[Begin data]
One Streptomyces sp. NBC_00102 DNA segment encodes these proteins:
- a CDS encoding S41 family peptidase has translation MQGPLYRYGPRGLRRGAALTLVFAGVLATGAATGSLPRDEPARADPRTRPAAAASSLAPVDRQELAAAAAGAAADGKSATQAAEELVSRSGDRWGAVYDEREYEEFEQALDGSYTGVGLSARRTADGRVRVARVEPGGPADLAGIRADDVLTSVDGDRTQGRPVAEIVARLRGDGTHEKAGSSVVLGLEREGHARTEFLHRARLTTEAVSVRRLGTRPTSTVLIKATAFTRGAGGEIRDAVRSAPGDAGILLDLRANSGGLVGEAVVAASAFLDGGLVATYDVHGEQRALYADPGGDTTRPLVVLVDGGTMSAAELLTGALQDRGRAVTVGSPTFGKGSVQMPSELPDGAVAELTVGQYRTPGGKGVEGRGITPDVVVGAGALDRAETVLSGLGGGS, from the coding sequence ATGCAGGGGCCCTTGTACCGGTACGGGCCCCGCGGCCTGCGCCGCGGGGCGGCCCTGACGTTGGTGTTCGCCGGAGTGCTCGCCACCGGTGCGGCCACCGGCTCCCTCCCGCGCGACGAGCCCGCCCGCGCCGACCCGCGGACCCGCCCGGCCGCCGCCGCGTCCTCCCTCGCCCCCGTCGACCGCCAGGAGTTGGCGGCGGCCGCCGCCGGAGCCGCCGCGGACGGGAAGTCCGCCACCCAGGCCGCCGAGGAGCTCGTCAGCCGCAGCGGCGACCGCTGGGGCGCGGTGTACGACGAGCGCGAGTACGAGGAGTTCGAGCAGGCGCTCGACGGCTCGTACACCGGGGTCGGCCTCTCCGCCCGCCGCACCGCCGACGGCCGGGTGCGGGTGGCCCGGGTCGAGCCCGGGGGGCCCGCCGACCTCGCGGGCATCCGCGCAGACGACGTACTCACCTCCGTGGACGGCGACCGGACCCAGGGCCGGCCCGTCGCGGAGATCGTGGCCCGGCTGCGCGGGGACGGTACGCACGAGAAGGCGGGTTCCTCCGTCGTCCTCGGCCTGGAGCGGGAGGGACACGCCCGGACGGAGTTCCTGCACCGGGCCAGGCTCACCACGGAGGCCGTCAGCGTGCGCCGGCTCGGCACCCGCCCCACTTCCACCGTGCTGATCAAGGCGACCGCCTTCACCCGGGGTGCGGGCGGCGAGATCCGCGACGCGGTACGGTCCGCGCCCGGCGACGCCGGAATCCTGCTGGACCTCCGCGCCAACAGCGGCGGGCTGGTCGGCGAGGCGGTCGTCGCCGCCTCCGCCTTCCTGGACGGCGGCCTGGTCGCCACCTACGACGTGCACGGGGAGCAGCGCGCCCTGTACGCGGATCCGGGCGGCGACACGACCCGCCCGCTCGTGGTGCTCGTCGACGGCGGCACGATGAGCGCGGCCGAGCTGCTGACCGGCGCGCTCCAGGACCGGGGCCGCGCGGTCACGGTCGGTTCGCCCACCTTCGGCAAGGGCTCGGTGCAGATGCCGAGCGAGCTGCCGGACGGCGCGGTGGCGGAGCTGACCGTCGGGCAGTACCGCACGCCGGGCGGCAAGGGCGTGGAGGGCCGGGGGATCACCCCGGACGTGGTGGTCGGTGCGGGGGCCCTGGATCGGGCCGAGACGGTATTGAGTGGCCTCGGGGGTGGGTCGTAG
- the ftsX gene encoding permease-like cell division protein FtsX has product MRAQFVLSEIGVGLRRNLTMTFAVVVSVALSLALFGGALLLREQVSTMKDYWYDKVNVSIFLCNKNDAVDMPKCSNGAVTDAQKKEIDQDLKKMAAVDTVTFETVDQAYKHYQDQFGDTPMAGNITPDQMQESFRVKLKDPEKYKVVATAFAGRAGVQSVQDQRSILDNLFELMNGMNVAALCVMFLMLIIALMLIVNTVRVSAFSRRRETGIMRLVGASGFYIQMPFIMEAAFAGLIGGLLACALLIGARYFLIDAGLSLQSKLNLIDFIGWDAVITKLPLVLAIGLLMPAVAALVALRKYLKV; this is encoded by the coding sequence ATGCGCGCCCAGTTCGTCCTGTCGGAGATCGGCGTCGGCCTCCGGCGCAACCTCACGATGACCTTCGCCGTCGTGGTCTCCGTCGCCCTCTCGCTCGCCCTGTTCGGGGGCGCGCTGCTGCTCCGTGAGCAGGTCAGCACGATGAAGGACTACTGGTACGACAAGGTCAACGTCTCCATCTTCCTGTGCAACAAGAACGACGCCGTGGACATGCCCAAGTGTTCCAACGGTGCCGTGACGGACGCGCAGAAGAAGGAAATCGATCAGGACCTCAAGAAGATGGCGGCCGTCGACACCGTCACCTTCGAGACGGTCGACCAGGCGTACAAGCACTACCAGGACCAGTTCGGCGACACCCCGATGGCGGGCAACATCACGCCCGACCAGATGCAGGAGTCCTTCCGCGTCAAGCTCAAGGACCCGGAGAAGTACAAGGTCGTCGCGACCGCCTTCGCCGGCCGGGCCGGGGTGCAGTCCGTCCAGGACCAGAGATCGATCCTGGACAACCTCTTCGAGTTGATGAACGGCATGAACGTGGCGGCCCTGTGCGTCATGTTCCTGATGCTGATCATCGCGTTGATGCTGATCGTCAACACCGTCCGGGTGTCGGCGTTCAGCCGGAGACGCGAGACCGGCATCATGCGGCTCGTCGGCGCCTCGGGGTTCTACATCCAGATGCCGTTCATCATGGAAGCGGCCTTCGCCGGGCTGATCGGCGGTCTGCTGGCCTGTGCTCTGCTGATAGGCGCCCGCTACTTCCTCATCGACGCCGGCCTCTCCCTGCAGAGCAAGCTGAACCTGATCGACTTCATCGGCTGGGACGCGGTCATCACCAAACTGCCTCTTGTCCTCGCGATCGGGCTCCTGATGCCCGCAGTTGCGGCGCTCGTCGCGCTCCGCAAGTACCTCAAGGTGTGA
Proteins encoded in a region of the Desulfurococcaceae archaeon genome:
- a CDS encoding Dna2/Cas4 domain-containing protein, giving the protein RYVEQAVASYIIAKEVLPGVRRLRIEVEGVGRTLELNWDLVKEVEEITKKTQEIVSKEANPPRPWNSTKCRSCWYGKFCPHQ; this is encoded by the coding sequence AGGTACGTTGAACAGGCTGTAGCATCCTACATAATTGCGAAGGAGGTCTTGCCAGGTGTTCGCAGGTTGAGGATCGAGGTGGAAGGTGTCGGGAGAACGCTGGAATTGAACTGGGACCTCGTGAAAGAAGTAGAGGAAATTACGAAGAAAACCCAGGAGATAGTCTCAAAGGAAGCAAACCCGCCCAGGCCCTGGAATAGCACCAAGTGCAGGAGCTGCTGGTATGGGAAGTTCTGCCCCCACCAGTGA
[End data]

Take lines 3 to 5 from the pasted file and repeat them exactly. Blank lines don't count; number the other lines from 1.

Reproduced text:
- the ftsX gene encoding permease-like cell division protein FtsX has product MRAQFVLSEIGVGLRRNLTMTFAVVVSVALSLALFGGALLLREQVSTMKDYWYDKVNVSIFLCNKNDAVDMPKCSNGAVTDAQKKEIDQDLKKMAAVDTVTFETVDQAYKHYQDQFGDTPMAGNITPDQMQESFRVKLKDPEKYKVVATAFAGRAGVQSVQDQRSILDNLFELMNGMNVAALCVMFLMLIIALMLIVNTVRVSAFSRRRETGIMRLVGASGFYIQMPFIMEAAFAGLIGGLLACALLIGARYFLIDAGLSLQSKLNLIDFIGWDAVITKLPLVLAIGLLMPAVAALVALRKYLKV; this is encoded by the coding sequence ATGCGCGCCCAGTTCGTCCTGTCGGAGATCGGCGTCGGCCTCCGGCGCAACCTCACGATGACCTTCGCCGTCGTGGTCTCCGTCGCCCTCTCGCTCGCCCTGTTCGGGGGCGCGCTGCTGCTCCGTGAGCAGGTCAGCACGATGAAGGACTACTGGTACGACAAGGTCAACGTCTCCATCTTCCTGTGCAACAAGAACGACGCCGTGGACATGCCCAAGTGTTCCAACGGTGCCGTGACGGACGCGCAGAAGAAGGAAATCGATCAGGACCTCAAGAAGATGGCGGCCGTCGACACCGTCACCTTCGAGACGGTCGACCAGGCGTACAAGCACTACCAGGACCAGTTCGGCGACACCCCGATGGCGGGCAACATCACGCCCGACCAGATGCAGGAGTCCTTCCGCGTCAAGCTCAAGGACCCGGAGAAGTACAAGGTCGTCGCGACCGCCTTCGCCGGCCGGGCCGGGGTGCAGTCCGTCCAGGACCAGAGATCGATCCTGGACAACCTCTTCGAGTTGATGAACGGCATGAACGTGGCGGCCCTGTGCGTCATGTTCCTGATGCTGATCATCGCGTTGATGCTGATCGTCAACACCGTCCGGGTGTCGGCGTTCAGCCGGAGACGCGAGACCGGCATCATGCGGCTCGTCGGCGCCTCGGGGTTCTACATCCAGATGCCGTTCATCATGGAAGCGGCCTTCGCCGGGCTGATCGGCGGTCTGCTGGCCTGTGCTCTGCTGATAGGCGCCCGCTACTTCCTCATCGACGCCGGCCTCTCCCTGCAGAGCAAGCTGAACCTGATCGACTTCATCGGCTGGGACGCGGTCATCACCAAACTGCCTCTTGTCCTCGCGATCGGGCTCCTGATGCCCGCAGTTGCGGCGCTCGTCGCGCTCCGCAAGTACCTCAAGGTGTGA
Proteins encoded in a region of the Desulfurococcaceae archaeon genome:
- a CDS encoding Dna2/Cas4 domain-containing protein, giving the protein RYVEQAVASYIIAKEVLPGVRRLRIEVEGVGRTLELNWDLVKEVEEITKKTQEIVSKEANPPRPWNSTKCRSCWYGKFCPHQ; this is encoded by the coding sequence AGGTACGTTGAACAGGCTGTAGCATCCTACATAATTGCGAAGGAGGTCTTGCCAGGTGTTCGCAGGTTGAGGATCGAGGTGGAAGGTGTCGGGAGAACGCTGGAATTGAACTGGGACCTCGTGAAAGAAGTAGAGGAAATTACGAAGAAAACCCAGGAGATAGTCTCAAAGGAAGCAAACCCGCCCAGGCCCTGGAATAGCACCAAGTGCAGGAGCTGCTGGTATGGGAAGTTCTGCCCCCACCAGTGA